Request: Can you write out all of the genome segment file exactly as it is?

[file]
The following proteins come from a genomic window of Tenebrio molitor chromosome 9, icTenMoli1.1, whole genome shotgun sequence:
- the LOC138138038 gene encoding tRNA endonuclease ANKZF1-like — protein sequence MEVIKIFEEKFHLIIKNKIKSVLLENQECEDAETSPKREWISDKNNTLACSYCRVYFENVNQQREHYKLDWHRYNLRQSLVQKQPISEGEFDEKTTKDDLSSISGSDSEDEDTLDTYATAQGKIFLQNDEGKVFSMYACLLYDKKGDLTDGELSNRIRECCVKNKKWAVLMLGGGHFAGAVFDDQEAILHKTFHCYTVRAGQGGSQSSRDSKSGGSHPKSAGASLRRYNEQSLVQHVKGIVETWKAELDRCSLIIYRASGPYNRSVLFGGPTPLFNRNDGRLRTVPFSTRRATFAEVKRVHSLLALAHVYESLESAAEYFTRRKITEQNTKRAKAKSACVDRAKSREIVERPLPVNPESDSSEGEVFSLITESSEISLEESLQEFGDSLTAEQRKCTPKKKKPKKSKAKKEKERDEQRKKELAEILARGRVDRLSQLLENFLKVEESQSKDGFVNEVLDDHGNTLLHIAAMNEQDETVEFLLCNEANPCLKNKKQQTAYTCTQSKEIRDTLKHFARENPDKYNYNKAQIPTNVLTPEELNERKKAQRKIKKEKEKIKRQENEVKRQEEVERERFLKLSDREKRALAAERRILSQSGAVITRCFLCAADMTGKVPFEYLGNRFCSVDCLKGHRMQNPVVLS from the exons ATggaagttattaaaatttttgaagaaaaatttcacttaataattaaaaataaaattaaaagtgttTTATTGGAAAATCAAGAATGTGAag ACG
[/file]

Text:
The following proteins come from a genomic window of Tenebrio molitor chromosome 9, icTenMoli1.1, whole genome shotgun sequence:
- the LOC138138038 gene encoding tRNA endonuclease ANKZF1-like — protein sequence MEVIKIFEEKFHLIIKNKIKSVLLENQECEDAETSPKREWISDKNNTLACSYCRVYFENVNQQREHYKLDWHRYNLRQSLVQKQPISEGEFDEKTTKDDLSSISGSDSEDEDTLDTYATAQGKIFLQNDEGKVFSMYACLLYDKKGDLTDGELSNRIRECCVKNKKWAVLMLGGGHFAGAVFDDQEAILHKTFHCYTVRAGQGGSQSSRDSKSGGSHPKSAGASLRRYNEQSLVQHVKGIVETWKAELDRCSLIIYRASGPYNRSVLFGGPTPLFNRNDGRLRTVPFSTRRATFAEVKRVHSLLALAHVYESLESAAEYFTRRKITEQNTKRAKAKSACVDRAKSREIVERPLPVNPESDSSEGEVFSLITESSEISLEESLQEFGDSLTAEQRKCTPKKKKPKKSKAKKEKERDEQRKKELAEILARGRVDRLSQLLENFLKVEESQSKDGFVNEVLDDHGNTLLHIAAMNEQDETVEFLLCNEANPCLKNKKQQTAYTCTQSKEIRDTLKHFARENPDKYNYNKAQIPTNVLTPEELNERKKAQRKIKKEKEKIKRQENEVKRQEEVERERFLKLSDREKRALAAERRILSQSGAVITRCFLCAADMTGKVPFEYLGNRFCSVDCLKGHRMQNPVVLS from the exons ATggaagttattaaaatttttgaagaaaaatttcacttaataattaaaaataaaattaaaagtgttTTATTGGAAAATCAAGAATGTGAag ACG